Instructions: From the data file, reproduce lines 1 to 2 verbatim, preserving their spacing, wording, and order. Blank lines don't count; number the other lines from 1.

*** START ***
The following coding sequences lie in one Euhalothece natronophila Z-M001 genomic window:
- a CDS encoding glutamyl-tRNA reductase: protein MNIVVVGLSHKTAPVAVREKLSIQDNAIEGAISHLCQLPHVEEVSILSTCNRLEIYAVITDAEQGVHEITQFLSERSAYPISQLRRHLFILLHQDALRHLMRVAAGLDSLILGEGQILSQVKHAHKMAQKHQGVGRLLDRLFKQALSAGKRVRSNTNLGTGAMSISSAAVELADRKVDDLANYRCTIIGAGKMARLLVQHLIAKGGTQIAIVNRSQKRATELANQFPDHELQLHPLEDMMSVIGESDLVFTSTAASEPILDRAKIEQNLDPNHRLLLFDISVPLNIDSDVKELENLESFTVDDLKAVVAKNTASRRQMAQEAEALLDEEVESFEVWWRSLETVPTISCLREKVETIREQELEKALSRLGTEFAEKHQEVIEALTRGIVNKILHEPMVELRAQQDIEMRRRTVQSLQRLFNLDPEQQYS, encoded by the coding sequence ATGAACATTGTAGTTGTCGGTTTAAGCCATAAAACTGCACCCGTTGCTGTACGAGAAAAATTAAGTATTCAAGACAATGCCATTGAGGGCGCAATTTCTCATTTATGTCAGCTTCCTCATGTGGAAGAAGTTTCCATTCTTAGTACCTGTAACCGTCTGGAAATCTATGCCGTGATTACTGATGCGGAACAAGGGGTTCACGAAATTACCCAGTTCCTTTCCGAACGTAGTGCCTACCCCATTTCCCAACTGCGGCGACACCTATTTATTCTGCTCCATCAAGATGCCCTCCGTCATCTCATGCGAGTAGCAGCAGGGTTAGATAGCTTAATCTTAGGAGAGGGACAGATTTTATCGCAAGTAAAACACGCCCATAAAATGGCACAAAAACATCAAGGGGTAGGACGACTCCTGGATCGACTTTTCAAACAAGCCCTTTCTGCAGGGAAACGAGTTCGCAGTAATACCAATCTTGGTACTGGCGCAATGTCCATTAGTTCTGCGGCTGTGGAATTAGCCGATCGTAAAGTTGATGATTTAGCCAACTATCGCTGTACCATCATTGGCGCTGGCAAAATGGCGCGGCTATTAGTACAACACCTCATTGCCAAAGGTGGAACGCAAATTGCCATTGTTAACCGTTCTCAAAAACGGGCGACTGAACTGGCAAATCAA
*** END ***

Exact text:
The following coding sequences lie in one Euhalothece natronophila Z-M001 genomic window:
- a CDS encoding glutamyl-tRNA reductase: protein MNIVVVGLSHKTAPVAVREKLSIQDNAIEGAISHLCQLPHVEEVSILSTCNRLEIYAVITDAEQGVHEITQFLSERSAYPISQLRRHLFILLHQDALRHLMRVAAGLDSLILGEGQILSQVKHAHKMAQKHQGVGRLLDRLFKQALSAGKRVRSNTNLGTGAMSISSAAVELADRKVDDLANYRCTIIGAGKMARLLVQHLIAKGGTQIAIVNRSQKRATELANQFPDHELQLHPLEDMMSVIGESDLVFTSTAASEPILDRAKIEQNLDPNHRLLLFDISVPLNIDSDVKELENLESFTVDDLKAVVAKNTASRRQMAQEAEALLDEEVESFEVWWRSLETVPTISCLREKVETIREQELEKALSRLGTEFAEKHQEVIEALTRGIVNKILHEPMVELRAQQDIEMRRRTVQSLQRLFNLDPEQQYS, encoded by the coding sequence ATGAACATTGTAGTTGTCGGTTTAAGCCATAAAACTGCACCCGTTGCTGTACGAGAAAAATTAAGTATTCAAGACAATGCCATTGAGGGCGCAATTTCTCATTTATGTCAGCTTCCTCATGTGGAAGAAGTTTCCATTCTTAGTACCTGTAACCGTCTGGAAATCTATGCCGTGATTACTGATGCGGAACAAGGGGTTCACGAAATTACCCAGTTCCTTTCCGAACGTAGTGCCTACCCCATTTCCCAACTGCGGCGACACCTATTTATTCTGCTCCATCAAGATGCCCTCCGTCATCTCATGCGAGTAGCAGCAGGGTTAGATAGCTTAATCTTAGGAGAGGGACAGATTTTATCGCAAGTAAAACACGCCCATAAAATGGCACAAAAACATCAAGGGGTAGGACGACTCCTGGATCGACTTTTCAAACAAGCCCTTTCTGCAGGGAAACGAGTTCGCAGTAATACCAATCTTGGTACTGGCGCAATGTCCATTAGTTCTGCGGCTGTGGAATTAGCCGATCGTAAAGTTGATGATTTAGCCAACTATCGCTGTACCATCATTGGCGCTGGCAAAATGGCGCGGCTATTAGTACAACACCTCATTGCCAAAGGTGGAACGCAAATTGCCATTGTTAACCGTTCTCAAAAACGGGCGACTGAACTGGCAAATCAA